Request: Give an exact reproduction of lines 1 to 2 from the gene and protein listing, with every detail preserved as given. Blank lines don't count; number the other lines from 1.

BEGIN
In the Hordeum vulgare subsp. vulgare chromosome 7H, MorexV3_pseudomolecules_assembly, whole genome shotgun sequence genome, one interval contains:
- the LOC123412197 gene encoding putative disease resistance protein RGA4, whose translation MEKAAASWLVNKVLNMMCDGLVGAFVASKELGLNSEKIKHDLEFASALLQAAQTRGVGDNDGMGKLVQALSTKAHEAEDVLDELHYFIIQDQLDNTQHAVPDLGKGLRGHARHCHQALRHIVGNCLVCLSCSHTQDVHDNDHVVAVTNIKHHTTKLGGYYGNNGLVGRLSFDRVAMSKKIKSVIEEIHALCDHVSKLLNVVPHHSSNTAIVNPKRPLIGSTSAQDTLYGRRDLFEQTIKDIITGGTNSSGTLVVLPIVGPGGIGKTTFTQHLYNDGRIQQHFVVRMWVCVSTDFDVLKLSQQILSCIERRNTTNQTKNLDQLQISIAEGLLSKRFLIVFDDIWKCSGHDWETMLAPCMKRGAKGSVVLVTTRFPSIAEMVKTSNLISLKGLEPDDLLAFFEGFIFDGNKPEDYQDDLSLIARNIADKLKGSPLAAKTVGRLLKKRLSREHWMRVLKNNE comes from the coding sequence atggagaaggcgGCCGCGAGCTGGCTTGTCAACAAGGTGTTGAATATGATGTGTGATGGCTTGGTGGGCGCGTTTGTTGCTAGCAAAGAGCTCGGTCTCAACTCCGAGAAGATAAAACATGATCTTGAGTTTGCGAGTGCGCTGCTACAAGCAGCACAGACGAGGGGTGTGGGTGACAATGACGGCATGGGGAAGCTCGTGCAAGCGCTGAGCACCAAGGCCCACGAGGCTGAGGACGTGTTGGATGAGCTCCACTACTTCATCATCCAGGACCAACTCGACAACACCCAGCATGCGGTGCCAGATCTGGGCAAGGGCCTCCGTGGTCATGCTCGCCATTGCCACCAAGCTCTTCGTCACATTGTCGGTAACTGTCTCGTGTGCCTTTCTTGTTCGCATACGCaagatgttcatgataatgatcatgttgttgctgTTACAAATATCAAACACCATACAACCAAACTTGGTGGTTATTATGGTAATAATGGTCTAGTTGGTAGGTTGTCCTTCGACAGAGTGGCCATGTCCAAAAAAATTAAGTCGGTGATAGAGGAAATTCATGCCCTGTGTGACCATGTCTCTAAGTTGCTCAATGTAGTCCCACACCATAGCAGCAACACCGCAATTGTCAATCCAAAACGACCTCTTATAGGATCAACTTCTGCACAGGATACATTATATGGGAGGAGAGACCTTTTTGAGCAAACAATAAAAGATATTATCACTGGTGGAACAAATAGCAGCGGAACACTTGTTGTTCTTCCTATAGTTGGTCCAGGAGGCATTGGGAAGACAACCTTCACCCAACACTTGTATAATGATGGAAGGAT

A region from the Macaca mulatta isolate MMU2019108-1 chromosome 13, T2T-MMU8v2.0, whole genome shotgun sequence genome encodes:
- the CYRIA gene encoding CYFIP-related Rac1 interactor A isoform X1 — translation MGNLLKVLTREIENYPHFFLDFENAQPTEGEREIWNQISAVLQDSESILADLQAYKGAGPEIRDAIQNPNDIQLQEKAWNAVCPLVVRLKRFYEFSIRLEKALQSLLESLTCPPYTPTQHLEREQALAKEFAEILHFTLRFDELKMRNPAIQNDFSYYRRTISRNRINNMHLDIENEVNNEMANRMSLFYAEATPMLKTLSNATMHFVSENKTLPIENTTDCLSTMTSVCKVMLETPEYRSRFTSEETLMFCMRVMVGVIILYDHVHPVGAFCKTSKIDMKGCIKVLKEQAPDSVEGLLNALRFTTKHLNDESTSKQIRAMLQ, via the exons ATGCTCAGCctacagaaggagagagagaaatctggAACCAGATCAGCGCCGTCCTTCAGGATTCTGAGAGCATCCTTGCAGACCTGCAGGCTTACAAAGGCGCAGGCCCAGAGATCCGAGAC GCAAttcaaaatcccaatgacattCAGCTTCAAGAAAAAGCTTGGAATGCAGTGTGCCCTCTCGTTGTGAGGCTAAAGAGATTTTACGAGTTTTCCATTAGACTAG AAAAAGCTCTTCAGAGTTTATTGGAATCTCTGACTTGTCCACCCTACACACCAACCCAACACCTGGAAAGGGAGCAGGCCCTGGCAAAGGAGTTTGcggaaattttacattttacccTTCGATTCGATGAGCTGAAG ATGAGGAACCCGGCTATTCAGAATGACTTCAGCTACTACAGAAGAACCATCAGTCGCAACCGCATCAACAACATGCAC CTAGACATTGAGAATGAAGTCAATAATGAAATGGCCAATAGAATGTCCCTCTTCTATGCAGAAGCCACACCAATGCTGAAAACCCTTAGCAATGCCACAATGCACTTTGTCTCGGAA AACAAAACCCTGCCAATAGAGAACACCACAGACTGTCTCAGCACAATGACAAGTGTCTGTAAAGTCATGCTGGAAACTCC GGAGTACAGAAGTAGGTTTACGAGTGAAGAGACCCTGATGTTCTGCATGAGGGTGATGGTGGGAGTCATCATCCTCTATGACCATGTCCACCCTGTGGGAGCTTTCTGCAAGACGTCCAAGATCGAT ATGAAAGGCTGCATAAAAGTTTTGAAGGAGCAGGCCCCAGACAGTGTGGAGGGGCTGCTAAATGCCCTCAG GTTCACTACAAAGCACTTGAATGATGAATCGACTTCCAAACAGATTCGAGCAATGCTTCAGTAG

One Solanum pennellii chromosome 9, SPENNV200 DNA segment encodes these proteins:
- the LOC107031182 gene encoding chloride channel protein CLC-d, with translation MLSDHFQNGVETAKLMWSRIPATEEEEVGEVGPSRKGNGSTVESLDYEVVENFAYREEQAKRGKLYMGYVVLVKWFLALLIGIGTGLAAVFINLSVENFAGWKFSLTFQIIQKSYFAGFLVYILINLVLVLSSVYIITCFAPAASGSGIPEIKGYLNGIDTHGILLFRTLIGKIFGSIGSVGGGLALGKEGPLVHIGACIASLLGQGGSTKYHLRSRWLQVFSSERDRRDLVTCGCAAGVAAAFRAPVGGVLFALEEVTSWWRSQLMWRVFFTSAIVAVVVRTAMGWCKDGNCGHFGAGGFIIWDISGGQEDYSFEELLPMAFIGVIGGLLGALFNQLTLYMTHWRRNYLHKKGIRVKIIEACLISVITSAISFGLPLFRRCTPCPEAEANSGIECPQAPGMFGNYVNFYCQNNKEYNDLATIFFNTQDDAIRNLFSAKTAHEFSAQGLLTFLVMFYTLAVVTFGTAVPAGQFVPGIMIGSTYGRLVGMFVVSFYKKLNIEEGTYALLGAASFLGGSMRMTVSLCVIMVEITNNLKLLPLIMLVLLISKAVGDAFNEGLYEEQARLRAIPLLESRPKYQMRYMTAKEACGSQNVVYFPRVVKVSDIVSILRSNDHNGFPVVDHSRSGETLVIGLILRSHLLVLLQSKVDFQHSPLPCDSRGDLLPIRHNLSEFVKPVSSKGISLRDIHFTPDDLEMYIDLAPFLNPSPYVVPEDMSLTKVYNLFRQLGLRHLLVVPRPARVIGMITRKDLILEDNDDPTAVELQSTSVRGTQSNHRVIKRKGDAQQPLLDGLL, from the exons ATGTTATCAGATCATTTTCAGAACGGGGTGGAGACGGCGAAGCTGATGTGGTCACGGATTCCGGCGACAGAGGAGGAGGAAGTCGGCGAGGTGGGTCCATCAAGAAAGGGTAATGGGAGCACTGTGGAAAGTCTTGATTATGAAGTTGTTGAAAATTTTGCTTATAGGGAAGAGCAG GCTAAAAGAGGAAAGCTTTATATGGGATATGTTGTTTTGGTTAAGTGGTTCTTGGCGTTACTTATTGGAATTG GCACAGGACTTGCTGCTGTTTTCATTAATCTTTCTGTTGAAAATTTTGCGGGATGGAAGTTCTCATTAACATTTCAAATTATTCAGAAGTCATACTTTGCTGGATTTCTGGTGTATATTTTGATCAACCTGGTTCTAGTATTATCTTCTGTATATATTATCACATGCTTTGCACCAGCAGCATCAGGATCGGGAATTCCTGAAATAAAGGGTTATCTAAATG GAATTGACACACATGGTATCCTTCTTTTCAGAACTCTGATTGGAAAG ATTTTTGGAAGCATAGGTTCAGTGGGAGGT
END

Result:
In the Hordeum vulgare subsp. vulgare chromosome 7H, MorexV3_pseudomolecules_assembly, whole genome shotgun sequence genome, one interval contains:
- the LOC123412197 gene encoding putative disease resistance protein RGA4, whose translation MEKAAASWLVNKVLNMMCDGLVGAFVASKELGLNSEKIKHDLEFASALLQAAQTRGVGDNDGMGKLVQALSTKAHEAEDVLDELHYFIIQDQLDNTQHAVPDLGKGLRGHARHCHQALRHIVGNCLVCLSCSHTQDVHDNDHVVAVTNIKHHTTKLGGYYGNNGLVGRLSFDRVAMSKKIKSVIEEIHALCDHVSKLLNVVPHHSSNTAIVNPKRPLIGSTSAQDTLYGRRDLFEQTIKDIITGGTNSSGTLVVLPIVGPGGIGKTTFTQHLYNDGRIQQHFVVRMWVCVSTDFDVLKLSQQILSCIERRNTTNQTKNLDQLQISIAEGLLSKRFLIVFDDIWKCSGHDWETMLAPCMKRGAKGSVVLVTTRFPSIAEMVKTSNLISLKGLEPDDLLAFFEGFIFDGNKPEDYQDDLSLIARNIADKLKGSPLAAKTVGRLLKKRLSREHWMRVLKNNE comes from the coding sequence atggagaaggcgGCCGCGAGCTGGCTTGTCAACAAGGTGTTGAATATGATGTGTGATGGCTTGGTGGGCGCGTTTGTTGCTAGCAAAGAGCTCGGTCTCAACTCCGAGAAGATAAAACATGATCTTGAGTTTGCGAGTGCGCTGCTACAAGCAGCACAGACGAGGGGTGTGGGTGACAATGACGGCATGGGGAAGCTCGTGCAAGCGCTGAGCACCAAGGCCCACGAGGCTGAGGACGTGTTGGATGAGCTCCACTACTTCATCATCCAGGACCAACTCGACAACACCCAGCATGCGGTGCCAGATCTGGGCAAGGGCCTCCGTGGTCATGCTCGCCATTGCCACCAAGCTCTTCGTCACATTGTCGGTAACTGTCTCGTGTGCCTTTCTTGTTCGCATACGCaagatgttcatgataatgatcatgttgttgctgTTACAAATATCAAACACCATACAACCAAACTTGGTGGTTATTATGGTAATAATGGTCTAGTTGGTAGGTTGTCCTTCGACAGAGTGGCCATGTCCAAAAAAATTAAGTCGGTGATAGAGGAAATTCATGCCCTGTGTGACCATGTCTCTAAGTTGCTCAATGTAGTCCCACACCATAGCAGCAACACCGCAATTGTCAATCCAAAACGACCTCTTATAGGATCAACTTCTGCACAGGATACATTATATGGGAGGAGAGACCTTTTTGAGCAAACAATAAAAGATATTATCACTGGTGGAACAAATAGCAGCGGAACACTTGTTGTTCTTCCTATAGTTGGTCCAGGAGGCATTGGGAAGACAACCTTCACCCAACACTTGTATAATGATGGAAGGAT